NFL Network draft analyst Mike Mayock held his final pre-draft conference call with the media on Friday and I once again located the audio so I could share it with you. Additionally, the transcript of the call has since been released and that is also included below.
As usual, Mayock was asked about quite a few different players during the media call in addition to what direction he sees some teams going in the upcoming 2017 NFL Draft. There wasn’t much talk about the Pittsburgh Steelers during the call sans one question and I have it below for you along with the answer Mayock gave.
Media question: With the 3-4 edge rushers available at 30 for Steelers, who do you see there for them? Do you think that’s the way they’ll go or another position?
Mayock answer: I think the 34 edge guy makes sense. Let’s face it, [James] Harrison is 39 at five and a half sacks, but how long can he continue? Bud Dupree developed. They gave up on Jarvis Jones. So it’s a big need. I still believe they’ve got to continue to develop their corner position, even though they drafted Artie Burns and signed Coty Sensabaugh. But I also think losing [Lawrence] Timmons is bigger than people think. But at No. 30, I think there will be enough edge rush talent there that they could have their choice. Understand between Derek Barnett, Takk McKinley and Charles Harris, at least one of them will slide down from the mid to late 20s or 30s. So you could have one of those three. And T.J. Watt could be on the board. I think Jordan Willis from Kansas State is an intriguing conversation at 30. Really tested well. Good football player. And the wildcard in there would be Tim Williams from Alabama, who might be the best pass-rusher in this entire class but has slipped because of character. And he’s really more of a pass-rush specialist as opposed to a third down, physical run setter. So I would expect they’d have a choice from enough guys, whether it’s a Takk McKinley or a T.J. Watt or Jordan Willis, that they’re going to get a good football player at that point.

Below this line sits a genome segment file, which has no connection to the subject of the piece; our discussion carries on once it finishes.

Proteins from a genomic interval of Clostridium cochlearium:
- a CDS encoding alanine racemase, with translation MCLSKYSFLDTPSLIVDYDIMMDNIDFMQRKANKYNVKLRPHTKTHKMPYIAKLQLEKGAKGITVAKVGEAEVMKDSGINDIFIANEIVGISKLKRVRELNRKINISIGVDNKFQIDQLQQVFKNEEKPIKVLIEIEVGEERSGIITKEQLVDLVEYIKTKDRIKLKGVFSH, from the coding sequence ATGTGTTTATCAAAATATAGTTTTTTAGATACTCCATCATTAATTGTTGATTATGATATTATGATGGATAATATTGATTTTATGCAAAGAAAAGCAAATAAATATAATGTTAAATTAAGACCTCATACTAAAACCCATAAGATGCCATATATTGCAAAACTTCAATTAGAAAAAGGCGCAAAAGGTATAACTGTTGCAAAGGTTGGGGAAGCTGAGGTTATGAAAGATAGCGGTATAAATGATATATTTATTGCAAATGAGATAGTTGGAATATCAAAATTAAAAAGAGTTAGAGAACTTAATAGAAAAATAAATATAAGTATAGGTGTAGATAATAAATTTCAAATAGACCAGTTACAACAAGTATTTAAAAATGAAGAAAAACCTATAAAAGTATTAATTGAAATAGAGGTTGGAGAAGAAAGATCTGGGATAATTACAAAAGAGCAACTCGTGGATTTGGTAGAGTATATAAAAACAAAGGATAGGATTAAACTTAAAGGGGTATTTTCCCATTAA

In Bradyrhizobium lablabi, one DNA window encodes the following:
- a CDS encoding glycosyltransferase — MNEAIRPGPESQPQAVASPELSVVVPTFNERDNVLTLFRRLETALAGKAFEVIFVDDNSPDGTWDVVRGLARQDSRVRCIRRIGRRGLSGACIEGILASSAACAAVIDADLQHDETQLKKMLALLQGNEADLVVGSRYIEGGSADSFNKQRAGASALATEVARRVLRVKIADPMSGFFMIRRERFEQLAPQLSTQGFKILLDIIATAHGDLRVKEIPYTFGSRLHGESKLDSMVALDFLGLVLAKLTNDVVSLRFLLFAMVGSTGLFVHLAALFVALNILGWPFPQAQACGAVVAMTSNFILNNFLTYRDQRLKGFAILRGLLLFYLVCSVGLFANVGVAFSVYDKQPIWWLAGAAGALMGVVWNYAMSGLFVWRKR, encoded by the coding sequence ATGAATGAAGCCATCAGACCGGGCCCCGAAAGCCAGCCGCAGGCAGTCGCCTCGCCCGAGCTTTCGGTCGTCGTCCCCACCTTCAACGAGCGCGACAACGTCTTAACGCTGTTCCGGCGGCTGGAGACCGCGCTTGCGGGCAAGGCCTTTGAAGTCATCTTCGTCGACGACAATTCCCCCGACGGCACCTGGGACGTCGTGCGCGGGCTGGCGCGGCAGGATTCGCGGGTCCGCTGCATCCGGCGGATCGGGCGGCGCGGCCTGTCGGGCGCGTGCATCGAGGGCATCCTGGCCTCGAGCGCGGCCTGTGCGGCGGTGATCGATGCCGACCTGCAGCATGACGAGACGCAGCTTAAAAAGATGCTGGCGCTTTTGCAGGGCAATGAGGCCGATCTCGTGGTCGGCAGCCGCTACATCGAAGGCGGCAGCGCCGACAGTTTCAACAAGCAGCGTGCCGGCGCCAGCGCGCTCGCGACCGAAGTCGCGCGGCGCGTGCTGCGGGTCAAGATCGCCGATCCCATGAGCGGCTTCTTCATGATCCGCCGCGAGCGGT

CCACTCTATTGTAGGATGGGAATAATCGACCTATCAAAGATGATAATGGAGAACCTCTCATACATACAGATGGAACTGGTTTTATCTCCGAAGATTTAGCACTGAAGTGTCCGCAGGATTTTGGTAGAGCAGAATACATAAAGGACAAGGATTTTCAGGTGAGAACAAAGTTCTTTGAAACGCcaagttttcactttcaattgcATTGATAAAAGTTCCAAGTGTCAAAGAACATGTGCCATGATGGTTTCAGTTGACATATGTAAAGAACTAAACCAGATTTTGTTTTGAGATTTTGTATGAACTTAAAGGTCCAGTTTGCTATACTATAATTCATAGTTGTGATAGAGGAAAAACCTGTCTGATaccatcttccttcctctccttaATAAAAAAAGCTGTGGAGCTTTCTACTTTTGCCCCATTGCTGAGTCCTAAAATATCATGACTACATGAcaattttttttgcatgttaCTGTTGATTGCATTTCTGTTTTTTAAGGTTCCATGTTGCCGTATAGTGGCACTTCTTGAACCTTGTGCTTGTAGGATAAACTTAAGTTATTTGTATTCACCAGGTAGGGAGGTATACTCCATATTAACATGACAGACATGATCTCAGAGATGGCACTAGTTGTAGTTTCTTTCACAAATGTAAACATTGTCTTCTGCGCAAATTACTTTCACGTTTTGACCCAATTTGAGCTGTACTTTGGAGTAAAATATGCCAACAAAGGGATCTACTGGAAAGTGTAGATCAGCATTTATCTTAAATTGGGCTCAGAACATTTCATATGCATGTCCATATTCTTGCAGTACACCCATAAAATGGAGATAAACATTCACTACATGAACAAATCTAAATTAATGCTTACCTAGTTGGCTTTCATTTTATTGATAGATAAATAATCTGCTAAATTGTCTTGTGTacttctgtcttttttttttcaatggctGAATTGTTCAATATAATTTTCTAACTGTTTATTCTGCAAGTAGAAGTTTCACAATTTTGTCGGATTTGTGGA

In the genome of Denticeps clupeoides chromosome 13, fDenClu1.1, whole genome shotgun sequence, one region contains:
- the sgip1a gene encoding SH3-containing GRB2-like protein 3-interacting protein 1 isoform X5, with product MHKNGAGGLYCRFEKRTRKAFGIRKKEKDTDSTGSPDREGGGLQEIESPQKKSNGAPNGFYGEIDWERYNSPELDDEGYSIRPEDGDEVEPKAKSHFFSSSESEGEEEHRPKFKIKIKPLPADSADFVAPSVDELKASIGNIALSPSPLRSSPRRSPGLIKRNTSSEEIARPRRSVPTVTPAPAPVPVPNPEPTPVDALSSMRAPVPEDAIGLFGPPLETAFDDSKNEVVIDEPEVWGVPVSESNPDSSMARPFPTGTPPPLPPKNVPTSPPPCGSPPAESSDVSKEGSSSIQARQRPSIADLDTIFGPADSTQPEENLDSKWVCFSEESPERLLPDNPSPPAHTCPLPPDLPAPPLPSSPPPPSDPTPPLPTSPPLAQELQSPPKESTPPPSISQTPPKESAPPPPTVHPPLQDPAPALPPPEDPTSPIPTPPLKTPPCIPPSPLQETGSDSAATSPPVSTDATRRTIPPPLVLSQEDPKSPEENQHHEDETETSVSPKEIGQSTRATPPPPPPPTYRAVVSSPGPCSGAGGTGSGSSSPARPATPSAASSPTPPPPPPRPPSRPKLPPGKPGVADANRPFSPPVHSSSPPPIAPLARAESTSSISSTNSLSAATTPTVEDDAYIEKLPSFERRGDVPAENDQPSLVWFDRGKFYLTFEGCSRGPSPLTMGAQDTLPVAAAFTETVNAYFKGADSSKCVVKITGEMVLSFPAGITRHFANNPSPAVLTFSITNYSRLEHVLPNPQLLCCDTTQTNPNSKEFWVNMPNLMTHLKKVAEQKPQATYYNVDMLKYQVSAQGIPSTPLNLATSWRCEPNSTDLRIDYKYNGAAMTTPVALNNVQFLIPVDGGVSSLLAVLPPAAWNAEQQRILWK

The recording is 71 minutes long.